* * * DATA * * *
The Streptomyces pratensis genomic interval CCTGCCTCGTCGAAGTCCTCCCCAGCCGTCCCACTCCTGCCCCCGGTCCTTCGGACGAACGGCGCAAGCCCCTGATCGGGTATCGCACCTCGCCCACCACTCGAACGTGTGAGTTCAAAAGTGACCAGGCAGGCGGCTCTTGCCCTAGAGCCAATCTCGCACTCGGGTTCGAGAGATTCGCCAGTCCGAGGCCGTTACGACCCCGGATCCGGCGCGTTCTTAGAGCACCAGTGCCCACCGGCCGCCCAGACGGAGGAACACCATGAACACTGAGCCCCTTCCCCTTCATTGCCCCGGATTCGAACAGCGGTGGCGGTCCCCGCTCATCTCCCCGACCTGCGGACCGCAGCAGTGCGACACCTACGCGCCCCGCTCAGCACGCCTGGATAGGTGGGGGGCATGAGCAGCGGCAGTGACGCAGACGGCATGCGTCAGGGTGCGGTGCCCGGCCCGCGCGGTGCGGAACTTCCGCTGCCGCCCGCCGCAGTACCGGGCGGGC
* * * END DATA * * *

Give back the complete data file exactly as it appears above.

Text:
The Streptomyces pratensis genomic interval CCTGCCTCGTCGAAGTCCTCCCCAGCCGTCCCACTCCTGCCCCCGGTCCTTCGGACGAACGGCGCAAGCCCCTGATCGGGTATCGCACCTCGCCCACCACTCGAACGTGTGAGTTCAAAAGTGACCAGGCAGGCGGCTCTTGCCCTAGAGCCAATCTCGCACTCGGGTTCGAGAGATTCGCCAGTCCGAGGCCGTTACGACCCCGGATCCGGCGCGTTCTTAGAGCACCAGTGCCCACCGGCCGCCCAGACGGAGGAACACCATGAACACTGAGCCCCTTCCCCTTCATTGCCCCGGATTCGAACAGCGGTGGCGGTCCCCGCTCATCTCCCCGACCTGCGGACCGCAGCAGTGCGACACCTACGCGCCCCGCTCAGCACGCCTGGATAGGTGGGGGGCATGAGCAGCGGCAGTGACGCAGACGGCATGCGTCAGGGTGCGGTGCCCGGCCCGCGCGGTGCGGAACTTCCGCTGCCGCCCGCCGCAGTACCGGGCGGGC